Matt Yglesias says it’s Ben Nelson’s fault, not Barack Obama’s, that we haven’t gotten the change we’ve been hoping for with the new administration.
As the theory goes, it doesn’t matter how much leadership or head-knocking or what have you the administration tries to engage in, the fact is that with unified 39-member GOP block in the Senate in opposition, “centrists” like Nelson, Olympia Snowe, Blanche Lincoln, and Joe Lieberman become the pivotal actors, not the President. After all, none of them owe him anything (though Obama did support Lieberman in his fractious primary), and they call have safe seats, so he has little leverage on their actions.
It’s a theory that I largely subscribe to, although lately I’ve been wondering if Obama doesn’t deserve more of the blame. For whatever reason, Obama doesn’t seem to have any coattails, which is odd for a (relatively) popular president. When George Bush was pushing expensive wars and unaffordable tax cuts in 2001-03, the “centrists” couldn’t wait to board the Bush train. The prevailing mindset was, “hey, this is a popular president, let’s get on board with what he’s doing.”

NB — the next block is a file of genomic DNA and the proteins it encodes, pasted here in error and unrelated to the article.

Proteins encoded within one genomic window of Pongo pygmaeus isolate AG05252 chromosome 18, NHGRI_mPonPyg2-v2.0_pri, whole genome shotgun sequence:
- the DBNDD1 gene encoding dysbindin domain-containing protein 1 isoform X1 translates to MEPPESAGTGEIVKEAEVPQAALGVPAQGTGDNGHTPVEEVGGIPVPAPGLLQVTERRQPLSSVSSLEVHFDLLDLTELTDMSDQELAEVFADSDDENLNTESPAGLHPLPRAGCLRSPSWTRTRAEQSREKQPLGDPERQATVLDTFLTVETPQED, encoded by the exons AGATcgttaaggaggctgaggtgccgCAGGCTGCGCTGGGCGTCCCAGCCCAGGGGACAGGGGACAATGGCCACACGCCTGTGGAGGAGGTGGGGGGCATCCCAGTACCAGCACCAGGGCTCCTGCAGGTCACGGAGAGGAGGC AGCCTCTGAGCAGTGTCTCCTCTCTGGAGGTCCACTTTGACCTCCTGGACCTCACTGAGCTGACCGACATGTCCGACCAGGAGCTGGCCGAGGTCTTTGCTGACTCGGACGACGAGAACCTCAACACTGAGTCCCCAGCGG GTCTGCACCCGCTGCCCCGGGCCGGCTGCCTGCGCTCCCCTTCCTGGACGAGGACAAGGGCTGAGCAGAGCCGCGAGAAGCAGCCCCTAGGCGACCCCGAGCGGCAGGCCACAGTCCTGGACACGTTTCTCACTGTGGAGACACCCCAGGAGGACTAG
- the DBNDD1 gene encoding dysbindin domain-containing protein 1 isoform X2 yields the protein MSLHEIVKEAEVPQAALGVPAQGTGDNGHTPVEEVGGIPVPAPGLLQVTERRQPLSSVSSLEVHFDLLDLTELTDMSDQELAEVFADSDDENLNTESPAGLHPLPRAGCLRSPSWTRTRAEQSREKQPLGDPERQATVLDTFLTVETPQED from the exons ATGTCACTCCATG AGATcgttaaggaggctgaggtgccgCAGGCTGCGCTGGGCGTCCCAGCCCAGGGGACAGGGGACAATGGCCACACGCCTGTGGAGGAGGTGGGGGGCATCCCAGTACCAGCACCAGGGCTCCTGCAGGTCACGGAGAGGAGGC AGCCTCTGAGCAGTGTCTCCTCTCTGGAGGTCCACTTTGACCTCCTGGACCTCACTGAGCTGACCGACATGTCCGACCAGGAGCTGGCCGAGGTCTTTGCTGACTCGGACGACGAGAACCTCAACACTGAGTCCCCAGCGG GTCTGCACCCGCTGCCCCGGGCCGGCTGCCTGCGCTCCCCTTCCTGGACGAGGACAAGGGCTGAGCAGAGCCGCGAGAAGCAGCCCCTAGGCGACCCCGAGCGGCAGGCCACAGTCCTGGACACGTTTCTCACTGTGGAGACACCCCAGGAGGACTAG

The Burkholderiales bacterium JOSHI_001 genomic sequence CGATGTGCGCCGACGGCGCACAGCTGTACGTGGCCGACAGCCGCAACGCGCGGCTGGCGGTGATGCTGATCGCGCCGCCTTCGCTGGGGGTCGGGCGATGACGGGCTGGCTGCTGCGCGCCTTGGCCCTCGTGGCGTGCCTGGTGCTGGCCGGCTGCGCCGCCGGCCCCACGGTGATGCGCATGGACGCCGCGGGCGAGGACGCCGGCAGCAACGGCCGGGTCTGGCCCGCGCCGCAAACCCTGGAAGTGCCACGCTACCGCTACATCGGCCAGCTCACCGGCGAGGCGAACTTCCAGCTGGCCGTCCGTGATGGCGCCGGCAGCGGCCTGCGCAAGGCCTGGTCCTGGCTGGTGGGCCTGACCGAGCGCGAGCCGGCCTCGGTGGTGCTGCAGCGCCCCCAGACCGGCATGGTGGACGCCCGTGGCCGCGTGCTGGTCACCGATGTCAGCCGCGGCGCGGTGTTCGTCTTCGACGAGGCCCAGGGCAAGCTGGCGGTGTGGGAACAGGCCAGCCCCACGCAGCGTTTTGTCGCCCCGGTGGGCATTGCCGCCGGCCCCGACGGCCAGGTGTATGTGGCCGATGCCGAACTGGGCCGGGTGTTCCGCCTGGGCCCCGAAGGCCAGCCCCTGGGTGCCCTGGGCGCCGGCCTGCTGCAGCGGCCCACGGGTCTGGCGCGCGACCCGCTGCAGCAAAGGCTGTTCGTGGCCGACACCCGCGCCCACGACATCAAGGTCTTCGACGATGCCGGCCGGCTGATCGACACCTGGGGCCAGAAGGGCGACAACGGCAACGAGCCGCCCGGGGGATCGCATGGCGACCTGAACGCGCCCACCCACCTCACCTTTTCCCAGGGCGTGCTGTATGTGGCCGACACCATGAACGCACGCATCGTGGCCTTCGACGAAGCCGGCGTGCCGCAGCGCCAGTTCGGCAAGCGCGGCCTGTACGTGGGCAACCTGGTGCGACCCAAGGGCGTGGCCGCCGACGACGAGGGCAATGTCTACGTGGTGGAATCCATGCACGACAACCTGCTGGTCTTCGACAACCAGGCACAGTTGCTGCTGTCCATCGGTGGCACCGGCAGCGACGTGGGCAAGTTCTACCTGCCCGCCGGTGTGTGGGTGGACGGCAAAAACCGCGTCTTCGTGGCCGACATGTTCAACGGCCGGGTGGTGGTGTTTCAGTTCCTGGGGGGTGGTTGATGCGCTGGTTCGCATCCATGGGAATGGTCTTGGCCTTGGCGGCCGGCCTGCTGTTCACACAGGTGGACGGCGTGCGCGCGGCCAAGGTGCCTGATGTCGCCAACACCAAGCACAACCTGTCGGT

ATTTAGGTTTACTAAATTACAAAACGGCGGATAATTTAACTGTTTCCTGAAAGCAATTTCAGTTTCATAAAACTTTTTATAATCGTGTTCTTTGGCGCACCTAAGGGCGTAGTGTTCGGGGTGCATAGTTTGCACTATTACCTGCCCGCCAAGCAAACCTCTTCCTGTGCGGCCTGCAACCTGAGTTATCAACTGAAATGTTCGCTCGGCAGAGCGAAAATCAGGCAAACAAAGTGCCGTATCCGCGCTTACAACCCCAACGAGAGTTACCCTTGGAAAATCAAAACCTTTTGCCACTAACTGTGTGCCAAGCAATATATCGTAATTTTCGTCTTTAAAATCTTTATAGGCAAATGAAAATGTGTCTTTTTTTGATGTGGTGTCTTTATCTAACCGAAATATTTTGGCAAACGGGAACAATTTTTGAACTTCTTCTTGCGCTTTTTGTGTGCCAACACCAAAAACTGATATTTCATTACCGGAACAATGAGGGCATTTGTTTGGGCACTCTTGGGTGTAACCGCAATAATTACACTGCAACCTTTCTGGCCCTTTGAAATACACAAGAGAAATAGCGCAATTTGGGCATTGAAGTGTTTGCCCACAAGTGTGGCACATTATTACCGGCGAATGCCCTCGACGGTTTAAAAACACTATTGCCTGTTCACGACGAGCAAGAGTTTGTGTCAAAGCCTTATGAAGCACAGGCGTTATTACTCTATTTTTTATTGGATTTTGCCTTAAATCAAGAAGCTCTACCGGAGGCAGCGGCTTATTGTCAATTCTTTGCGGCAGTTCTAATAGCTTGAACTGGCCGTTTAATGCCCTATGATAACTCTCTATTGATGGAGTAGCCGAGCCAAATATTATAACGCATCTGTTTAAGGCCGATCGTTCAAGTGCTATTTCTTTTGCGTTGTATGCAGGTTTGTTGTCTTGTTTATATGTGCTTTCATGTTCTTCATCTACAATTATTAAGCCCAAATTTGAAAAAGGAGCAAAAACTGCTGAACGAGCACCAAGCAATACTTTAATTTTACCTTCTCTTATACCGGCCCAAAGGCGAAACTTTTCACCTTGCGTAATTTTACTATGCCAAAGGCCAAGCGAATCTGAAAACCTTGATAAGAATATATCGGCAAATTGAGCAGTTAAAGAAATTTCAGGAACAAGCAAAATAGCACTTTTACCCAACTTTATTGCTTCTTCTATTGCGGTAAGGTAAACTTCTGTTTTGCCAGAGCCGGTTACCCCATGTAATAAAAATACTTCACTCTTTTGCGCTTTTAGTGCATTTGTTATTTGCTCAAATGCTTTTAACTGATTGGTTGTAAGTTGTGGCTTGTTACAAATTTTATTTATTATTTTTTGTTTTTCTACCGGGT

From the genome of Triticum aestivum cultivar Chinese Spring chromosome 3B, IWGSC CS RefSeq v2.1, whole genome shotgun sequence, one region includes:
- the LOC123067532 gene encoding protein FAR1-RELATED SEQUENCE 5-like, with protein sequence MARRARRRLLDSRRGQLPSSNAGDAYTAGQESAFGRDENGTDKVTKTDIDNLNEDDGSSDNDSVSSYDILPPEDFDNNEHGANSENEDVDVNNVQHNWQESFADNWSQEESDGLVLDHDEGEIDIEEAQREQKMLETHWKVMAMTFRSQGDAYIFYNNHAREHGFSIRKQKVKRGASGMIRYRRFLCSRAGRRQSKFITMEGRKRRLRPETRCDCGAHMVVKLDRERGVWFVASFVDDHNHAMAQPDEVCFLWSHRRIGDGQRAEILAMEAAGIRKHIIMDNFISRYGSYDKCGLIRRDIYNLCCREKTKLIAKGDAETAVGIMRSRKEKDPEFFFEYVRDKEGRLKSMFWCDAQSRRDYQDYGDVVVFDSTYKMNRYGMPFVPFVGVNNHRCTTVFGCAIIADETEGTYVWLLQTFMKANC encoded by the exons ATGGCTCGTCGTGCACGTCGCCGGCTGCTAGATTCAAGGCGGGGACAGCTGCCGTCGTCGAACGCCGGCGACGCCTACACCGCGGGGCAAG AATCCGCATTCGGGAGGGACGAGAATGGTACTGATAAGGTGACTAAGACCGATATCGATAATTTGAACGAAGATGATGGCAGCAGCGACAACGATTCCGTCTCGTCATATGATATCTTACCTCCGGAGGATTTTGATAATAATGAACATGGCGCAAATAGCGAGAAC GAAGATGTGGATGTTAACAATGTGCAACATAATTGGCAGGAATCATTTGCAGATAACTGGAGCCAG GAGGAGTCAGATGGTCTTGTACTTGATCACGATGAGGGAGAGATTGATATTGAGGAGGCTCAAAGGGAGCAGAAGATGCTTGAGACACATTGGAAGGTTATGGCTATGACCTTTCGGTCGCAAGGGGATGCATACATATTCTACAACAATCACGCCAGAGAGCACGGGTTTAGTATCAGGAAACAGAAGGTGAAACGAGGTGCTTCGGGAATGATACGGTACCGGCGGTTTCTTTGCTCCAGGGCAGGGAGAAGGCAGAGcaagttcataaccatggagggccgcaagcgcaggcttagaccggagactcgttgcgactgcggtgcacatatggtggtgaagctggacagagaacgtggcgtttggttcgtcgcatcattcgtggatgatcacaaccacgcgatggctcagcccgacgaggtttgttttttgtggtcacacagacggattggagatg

Both had similar job approval ratings. While Bush’s spiked to 90% after 9/11, by late 2002-03, when the Iraq war debate begain in earnest, his approval was in the low 60s, about where Obama was when he started pushing health reform this summer.
Sure, tax cuts for millionaires and wars are popular in this weird country, but so is health care!
I don’t know what it is about Obama. Unlike Bush, he was elected by a clear majority of the voters. Maybe he’s too approachable and not intimidating enough. Maybe the Senate just thinks he’s a young punk and they don’t respect him. Maybe Republicans are just a better opposition party than Democrats (that’s almost certainly true). But for whatever reason, members of congress don’t seem all that eager to hitch their wagons to the guy, which is weird.
Of course, now that his approval rating’s around 50%, maybe it’s more rational to oppose him, but that’s a chicken-and-egg thing. he’d be more popular if he had “gotten more done” (or at least gotten more credit for what he did get done) earlier in his administration.